[media-credit name=’JOSEPH LEUTE/Herald Photo’ align=’alignright’ width=’336′]Paul-Barrows_jl[/media-credit]Paul Barrows fought hard Monday to reclaim his good name after a series of sexual-harassment allegations plagued the University of Wisconsin administrator this past summer.

Barrows, who formerly served as the school's vice chancellor for student affairs, is appealing a publicized letter of reprimand from since-retired Provost Peter Spear, which, among other things, retroactively replaced 92 hours of sick leave taken by Barrows with 92 hours of vacation time.

The UW Academic Staff Appeals Committee heard testimony Monday from former Dane County Judge Susan Steingass, who authored an investigative report into Barrows' alleged misconduct.

In her report, Steingass outlined sexual-harassment allegations toward several women on campus and, in her testimony, stood behind the consistency of the accuser's stories.

"I was convinced that while these women saw things one way, [Barrows] may have seen them differently," Steingass said of Barrows' behavior. "All of [the women] were very reluctant to speak."

Chandrika Mahadeva, one of the women identified in the Steingass report, said during her testimony that the report was "quite accurate" and "relates exactly" what she told Steingass.

Additionally, Mahadeva said she finally filed a formal written complaint against Barrows before testifying to the committee Monday.

She described for the committee eight incidents starting in January 2002, in which she reported Barrows inappropriately gazed at her and interacted with her, including saying he was "checking it out" while she was working.

Mahadeva also said Barrows once followed her on State Street near the Diversity Education Program office where she worked. She said she thought he was going to grab her.

"I thought, you know, I'm blocked. … I was scared," she said, adding she ducked into a shop to seek shelter.

But Barrows, who testified later, said he could not identify Mahadeva at the hearing, having only had contact with her years before when she was employed at the DEP.

He denied acting inappropriately with her and refuted allegations that he was "stalking" her on State Street, noting he never wore the type of clothing Mahadeva described him wearing.

Barrows' attorney Lester Pines, in an interview during recess, also refuted Mahadeva's testimony, noting there was no "sexualized conduct" occurring between her and Barrows.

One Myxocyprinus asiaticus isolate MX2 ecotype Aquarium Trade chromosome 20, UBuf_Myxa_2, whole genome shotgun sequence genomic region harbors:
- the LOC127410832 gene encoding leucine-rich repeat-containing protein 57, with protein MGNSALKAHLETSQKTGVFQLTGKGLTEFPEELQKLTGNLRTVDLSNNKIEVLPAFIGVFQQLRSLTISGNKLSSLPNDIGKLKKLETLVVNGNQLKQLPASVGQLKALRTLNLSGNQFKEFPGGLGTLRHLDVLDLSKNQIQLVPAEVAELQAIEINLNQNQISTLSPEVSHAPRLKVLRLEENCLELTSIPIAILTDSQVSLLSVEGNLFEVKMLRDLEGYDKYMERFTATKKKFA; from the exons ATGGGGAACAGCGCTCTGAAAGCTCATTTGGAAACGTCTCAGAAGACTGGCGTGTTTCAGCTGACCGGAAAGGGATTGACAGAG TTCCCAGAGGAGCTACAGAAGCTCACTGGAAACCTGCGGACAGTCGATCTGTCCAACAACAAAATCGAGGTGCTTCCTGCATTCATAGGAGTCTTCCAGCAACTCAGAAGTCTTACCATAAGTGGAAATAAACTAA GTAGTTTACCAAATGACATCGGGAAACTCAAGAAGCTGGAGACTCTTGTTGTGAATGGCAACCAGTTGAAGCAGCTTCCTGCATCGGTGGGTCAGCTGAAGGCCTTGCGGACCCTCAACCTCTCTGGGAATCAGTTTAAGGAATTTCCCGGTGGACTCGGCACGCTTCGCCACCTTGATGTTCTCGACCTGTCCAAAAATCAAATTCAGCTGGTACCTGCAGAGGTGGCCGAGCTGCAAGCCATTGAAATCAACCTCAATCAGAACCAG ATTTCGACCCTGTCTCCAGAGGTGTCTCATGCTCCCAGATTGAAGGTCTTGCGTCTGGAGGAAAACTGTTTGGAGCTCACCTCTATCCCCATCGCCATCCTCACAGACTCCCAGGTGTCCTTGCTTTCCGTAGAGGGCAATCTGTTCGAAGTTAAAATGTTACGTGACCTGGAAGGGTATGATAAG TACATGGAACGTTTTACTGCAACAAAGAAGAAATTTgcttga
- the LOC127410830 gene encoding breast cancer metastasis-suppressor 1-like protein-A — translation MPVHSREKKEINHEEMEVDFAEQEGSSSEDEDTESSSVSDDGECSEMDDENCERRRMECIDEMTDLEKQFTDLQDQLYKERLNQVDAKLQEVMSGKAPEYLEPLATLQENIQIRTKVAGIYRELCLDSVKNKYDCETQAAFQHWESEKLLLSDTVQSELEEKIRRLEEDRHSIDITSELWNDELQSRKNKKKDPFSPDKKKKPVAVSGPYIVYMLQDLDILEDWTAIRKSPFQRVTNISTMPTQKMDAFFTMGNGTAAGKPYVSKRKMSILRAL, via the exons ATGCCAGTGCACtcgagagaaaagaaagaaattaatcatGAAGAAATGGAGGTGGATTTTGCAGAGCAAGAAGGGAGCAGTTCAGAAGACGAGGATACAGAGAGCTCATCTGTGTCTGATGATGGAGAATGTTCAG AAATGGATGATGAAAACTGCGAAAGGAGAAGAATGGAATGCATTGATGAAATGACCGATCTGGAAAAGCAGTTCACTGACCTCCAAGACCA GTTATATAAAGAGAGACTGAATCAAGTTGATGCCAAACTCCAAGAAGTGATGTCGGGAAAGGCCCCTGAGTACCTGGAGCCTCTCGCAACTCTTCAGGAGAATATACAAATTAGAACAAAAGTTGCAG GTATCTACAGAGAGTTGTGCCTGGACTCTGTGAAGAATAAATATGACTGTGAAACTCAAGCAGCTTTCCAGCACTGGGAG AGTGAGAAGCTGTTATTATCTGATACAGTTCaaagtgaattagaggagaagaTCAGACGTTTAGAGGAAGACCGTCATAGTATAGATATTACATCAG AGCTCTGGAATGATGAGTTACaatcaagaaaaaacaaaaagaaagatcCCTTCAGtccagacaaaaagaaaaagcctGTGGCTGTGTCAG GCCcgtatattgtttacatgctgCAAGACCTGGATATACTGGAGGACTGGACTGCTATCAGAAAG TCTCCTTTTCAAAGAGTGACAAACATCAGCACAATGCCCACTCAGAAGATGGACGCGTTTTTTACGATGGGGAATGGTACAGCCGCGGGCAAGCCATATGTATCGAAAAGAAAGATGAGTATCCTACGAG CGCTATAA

"Every single thing [Mahadeva] described — there were supposedly her colleagues and other witnesses around, [but] not a single person will corroborate one thing she said," Pines added.

Pines also said Steingass only briefly spoke with Mahadeva on the phone when compiling her report, which Steingass conceded was "regrettable."

Additionally, she said she never told Barrows of Mahadeva's particular allegations or who it was that made the allegations.

Spear, sitting Monday with university attorney Nancy Lynch, said the names of the women were not relevant to notifying Barrows of the allegations. Spear said he considered "very carefully" whether to contact the women personally when he received an un-redacted version of Steingass' report.

Barrows claimed that had he known it was Mahadeva making the State Street and other allegations, he could have discussed the personnel issues and tensions in the DEP with Steingass.

Spear disagreed, however, saying when Barrows refuted the sexual-harassment allegations to him he knew the events and "specifically denied them," regardless of the women's names. Spear also said Barrows told him he thought the behaviors reported were inappropriate.

The appeals committee also heard testimony from Sara Fuller, a former undergraduate employee in the associate vice chancellor's office who was included in the Steingass report.

Fuller told the committee Barrows asked her out to dinner about 10 times and noted there was a "very specific difference" in his behavior when he was alone with her in the office. She never accepted the invitations and called his demeanor "very inappropriate." Fuller said she regrets not filing a complaint.

Barrows said he was unaware his behavior was such.

Fuller also described a chance meeting when she and Barrows met in a Detroit airport after their Madison flight was delayed. Fuller said Barrows asked her to dinner and to sit next to her in the airplane.

Barrows denied the allegations, and Fuller said she did not accept either offer. Strangely, however, neither said they could remember whether Barrows drove Fuller home from the airport in Madison.

In his testimony, Spear referred to the associate vice chancellor's office as a "hostile" work environment.

"[Barrows] didn't seem to understand the impact on people," Spear said, adding he thought it was important for Barrows to receive sexual-assault training.

But Barrows, who claimed to have no sexual interest in Fuller, said if she were uncomfortable he would have liked to know.

"I'm sorry about that. … I wish someone would have called that to my attention," he said.

Barrows' testimony ended a hearing that lasted more than eight hours.

The committee, which will hear more testimony today, plans to make a recommendation to Provost Patrick Farrell later this week on the matter.